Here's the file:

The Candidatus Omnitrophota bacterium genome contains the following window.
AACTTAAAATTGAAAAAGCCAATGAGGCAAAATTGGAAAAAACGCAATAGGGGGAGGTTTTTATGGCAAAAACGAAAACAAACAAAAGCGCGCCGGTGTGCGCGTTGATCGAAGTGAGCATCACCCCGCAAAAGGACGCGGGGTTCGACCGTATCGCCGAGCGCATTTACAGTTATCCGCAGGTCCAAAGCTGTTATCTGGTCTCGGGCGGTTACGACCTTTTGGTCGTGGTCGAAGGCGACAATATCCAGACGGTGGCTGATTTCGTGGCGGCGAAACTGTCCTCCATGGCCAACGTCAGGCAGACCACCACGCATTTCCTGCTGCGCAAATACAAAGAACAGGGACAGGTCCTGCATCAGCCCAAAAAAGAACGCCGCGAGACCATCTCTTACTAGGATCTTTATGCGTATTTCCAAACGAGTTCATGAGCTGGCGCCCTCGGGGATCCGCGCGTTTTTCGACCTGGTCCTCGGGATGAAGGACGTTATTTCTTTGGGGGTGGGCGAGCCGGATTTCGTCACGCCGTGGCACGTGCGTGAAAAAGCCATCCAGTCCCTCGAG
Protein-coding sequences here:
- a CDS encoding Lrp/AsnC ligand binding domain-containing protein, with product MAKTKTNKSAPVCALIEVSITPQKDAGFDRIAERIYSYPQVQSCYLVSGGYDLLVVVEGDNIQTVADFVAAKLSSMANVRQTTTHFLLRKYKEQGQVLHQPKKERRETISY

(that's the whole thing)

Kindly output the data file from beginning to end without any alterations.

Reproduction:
The Candidatus Omnitrophota bacterium genome contains the following window.
AACTTAAAATTGAAAAAGCCAATGAGGCAAAATTGGAAAAAACGCAATAGGGGGAGGTTTTTATGGCAAAAACGAAAACAAACAAAAGCGCGCCGGTGTGCGCGTTGATCGAAGTGAGCATCACCCCGCAAAAGGACGCGGGGTTCGACCGTATCGCCGAGCGCATTTACAGTTATCCGCAGGTCCAAAGCTGTTATCTGGTCTCGGGCGGTTACGACCTTTTGGTCGTGGTCGAAGGCGACAATATCCAGACGGTGGCTGATTTCGTGGCGGCGAAACTGTCCTCCATGGCCAACGTCAGGCAGACCACCACGCATTTCCTGCTGCGCAAATACAAAGAACAGGGACAGGTCCTGCATCAGCCCAAAAAAGAACGCCGCGAGACCATCTCTTACTAGGATCTTTATGCGTATTTCCAAACGAGTTCATGAGCTGGCGCCCTCGGGGATCCGCGCGTTTTTCGACCTGGTCCTCGGGATGAAGGACGTTATTTCTTTGGGGGTGGGCGAGCCGGATTTCGTCACGCCGTGGCACGTGCGTGAAAAAGCCATCCAGTCCCTCGAG
Protein-coding sequences here:
- a CDS encoding Lrp/AsnC ligand binding domain-containing protein, with product MAKTKTNKSAPVCALIEVSITPQKDAGFDRIAERIYSYPQVQSCYLVSGGYDLLVVVEGDNIQTVADFVAAKLSSMANVRQTTTHFLLRKYKEQGQVLHQPKKERRETISY